4. Cost of Compliance — In your analysis of when you should start collecting tax, factor in how much it will cost each month to calculate the tax due on your customer invoices and then how much to fill out the monthly/quarterly/annual forms and remit the tax. The cost of this “compliance” has come down tremendously over the years, but it’s still not free.
  5. Audit Exposure — If you sell to large businesses, chances are your invoices will be seen by some auditor somewhere. If you make small sales to only individuals, the chance you will be audited for sales tax go down significantly.
  6. Remember the Biggest Tragedy in Sales Tax Be conservative about sales tax collection. Don’t become a victim.

3. I Have Nexus. It’s Material. How Do I Get Registered?

Great question! It’s actually fairly easy to get registered to collect sales tax in a state. It’s just tedious and time consuming. You can use option one below if you have the time and patience to do it yourself, or option two if you want to hire someone like us to do it for you.

  1. You can go to each state’s Department of revenue or its equivalent to find out how to get registered. The easiest way to find correct information is to Google the state DOR with the words sales tax registration and you’ll get what you’re looking for. Some states have an online registration process and some do not. In some states you may want to choose a paper registration over the online registration, because the online registration may require additional potentially unnecessary registrations. An example of an additional registration that may not be needed is a Secretary of State registration.  
  2. You can hire someone, like PJCo to do the filings for you. Our process involves you telling us where you want to be registered, you providing us with some required information and us handling the rest. Our experience helps streamline the process and provides for a less stressful more efficient process.

4. Which Taxes do I Collect and at What Rate (just the State rate or do I need to collect the local taxes too)?

This is a common question. In many states, if you just Google “what is the sales tax rate for X state?” The answer you get sometimes is just the state portion of the total. For example the state rate in Texas is 6.25%. But if that’s all you charged in Texas, you’d be on the hook for up to 2% local tax on everything you sell. Other states just have one single rate in the whole state or at least most of the state. Some states administer both the local and state taxes at the state level. Other states allow local cities and/or counties to administer the local taxes. Generally speaking, if you charge any tax at all, and you are shipping to another state, you charge the full state and local tax rate based on the “ship-to” location. If you are shipping from a location inside a state to another location in that state, you may have an obligation to charge tax based on the “ship-from” location. Here’s a link to a great tool for determining the rate at a particular location.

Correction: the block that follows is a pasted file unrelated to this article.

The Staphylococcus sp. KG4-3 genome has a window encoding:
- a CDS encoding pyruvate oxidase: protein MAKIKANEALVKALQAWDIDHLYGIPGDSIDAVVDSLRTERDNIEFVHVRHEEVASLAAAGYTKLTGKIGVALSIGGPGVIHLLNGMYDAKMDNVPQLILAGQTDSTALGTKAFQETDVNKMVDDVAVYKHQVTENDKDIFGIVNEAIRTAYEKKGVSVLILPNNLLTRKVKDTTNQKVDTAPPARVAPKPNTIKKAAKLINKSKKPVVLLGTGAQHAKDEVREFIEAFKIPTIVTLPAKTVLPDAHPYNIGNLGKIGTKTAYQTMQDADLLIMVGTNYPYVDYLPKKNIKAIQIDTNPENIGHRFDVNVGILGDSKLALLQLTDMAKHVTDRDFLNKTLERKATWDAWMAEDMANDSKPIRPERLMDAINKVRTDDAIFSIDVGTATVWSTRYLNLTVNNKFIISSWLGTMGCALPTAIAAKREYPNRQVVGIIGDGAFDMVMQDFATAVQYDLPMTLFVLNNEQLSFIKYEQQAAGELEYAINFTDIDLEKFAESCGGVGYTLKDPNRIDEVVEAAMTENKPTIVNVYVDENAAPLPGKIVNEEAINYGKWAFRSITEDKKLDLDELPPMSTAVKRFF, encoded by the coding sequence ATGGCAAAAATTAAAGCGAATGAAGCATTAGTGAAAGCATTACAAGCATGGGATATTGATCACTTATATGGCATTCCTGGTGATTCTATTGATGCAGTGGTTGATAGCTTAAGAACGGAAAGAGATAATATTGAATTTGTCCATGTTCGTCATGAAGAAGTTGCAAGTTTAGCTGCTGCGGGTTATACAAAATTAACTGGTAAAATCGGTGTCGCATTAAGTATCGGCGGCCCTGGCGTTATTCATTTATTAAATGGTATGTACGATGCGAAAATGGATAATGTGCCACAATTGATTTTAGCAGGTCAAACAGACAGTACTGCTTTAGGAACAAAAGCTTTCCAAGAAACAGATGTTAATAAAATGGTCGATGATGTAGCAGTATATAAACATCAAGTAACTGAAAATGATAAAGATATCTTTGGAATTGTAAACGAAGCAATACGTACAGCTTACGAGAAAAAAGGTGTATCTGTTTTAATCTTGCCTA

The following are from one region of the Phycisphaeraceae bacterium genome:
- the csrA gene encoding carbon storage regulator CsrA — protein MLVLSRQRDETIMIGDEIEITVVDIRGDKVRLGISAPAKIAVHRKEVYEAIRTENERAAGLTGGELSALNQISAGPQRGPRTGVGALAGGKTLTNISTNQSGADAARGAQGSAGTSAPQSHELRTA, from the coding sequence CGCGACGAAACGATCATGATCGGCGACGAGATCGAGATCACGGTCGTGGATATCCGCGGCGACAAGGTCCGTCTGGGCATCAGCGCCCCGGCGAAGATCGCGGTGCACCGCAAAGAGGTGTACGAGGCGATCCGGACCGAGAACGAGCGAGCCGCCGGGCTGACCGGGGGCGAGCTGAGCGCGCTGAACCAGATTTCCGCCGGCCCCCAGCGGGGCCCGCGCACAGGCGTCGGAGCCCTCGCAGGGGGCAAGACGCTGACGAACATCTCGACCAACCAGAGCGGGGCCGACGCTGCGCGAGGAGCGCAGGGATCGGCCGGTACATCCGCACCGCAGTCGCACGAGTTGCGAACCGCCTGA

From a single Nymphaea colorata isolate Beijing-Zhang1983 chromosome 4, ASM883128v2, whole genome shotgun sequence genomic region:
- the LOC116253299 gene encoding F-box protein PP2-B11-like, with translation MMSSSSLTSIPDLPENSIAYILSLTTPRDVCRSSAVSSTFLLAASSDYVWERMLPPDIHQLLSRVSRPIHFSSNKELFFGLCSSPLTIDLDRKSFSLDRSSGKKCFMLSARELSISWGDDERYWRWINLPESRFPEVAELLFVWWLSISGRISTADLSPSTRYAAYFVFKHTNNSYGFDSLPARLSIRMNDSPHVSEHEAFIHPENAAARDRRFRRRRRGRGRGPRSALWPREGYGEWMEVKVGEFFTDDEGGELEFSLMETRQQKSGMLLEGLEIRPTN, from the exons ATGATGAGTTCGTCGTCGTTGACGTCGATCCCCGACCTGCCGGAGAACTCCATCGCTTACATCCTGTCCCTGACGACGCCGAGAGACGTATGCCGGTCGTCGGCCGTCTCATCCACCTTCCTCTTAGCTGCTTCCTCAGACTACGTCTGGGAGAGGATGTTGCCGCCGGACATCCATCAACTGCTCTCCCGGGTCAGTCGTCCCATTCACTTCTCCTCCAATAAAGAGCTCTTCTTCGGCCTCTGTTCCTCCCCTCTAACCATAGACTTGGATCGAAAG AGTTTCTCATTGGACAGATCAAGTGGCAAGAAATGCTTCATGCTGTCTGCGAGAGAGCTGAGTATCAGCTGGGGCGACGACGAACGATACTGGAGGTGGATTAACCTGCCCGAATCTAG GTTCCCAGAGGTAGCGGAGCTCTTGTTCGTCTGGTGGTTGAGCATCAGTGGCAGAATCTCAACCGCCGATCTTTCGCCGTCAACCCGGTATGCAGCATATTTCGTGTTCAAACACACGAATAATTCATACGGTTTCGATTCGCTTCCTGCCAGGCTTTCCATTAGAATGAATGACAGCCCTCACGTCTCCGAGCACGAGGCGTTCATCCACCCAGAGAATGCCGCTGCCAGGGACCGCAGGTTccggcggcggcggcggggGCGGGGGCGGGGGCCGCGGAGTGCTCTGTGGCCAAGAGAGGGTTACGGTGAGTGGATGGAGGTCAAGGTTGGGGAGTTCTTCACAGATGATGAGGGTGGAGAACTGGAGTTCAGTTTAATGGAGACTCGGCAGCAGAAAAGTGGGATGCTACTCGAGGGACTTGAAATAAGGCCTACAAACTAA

5. How do I Get the Money to the State?

So many online sellers seem to get stuck here, or they’re making some invalid assumptions. It seems like many online sellers seem to think that somehow someone else is paying the tax over to the state governments. Amazon FBA is a really great service. Unfortunately, they end up creating nexus for online sellers who have inventory in all of the states, but once you configure the seller’s dashboard and indicate what states you want to collect tax in, then it’s pretty automatic. Amazon starts adding tax to all shipments to those states. Easy. But don’t assume that Amazon sends those taxes to the states. They don’t. They actually send it to you and it’s up to you to remit it.

You remit it by filling out the appropriate forms each month or each quarter or even annually, and then sending in the indicated tax on that form. Easy, in theory. As a practical matter it’s quite the bother. Still, if you have the time and inclination, it’s something you can do on your own. If not, we suggest you talk to us about how we can take over that process for you and shockingly low prices.

Summary

Those are the top 5 questions we seem to get from online sellers. The bottom line is that it’s much easier and ultimately much more cost-effective to get your systems set up to collect and remit the tax early on than it is to wait to be audited by a state. With the proper assistance, it can be relatively painless to take care of sales tax. Then it’s up to you to make all the other business aspects work. And we’re rooting for you!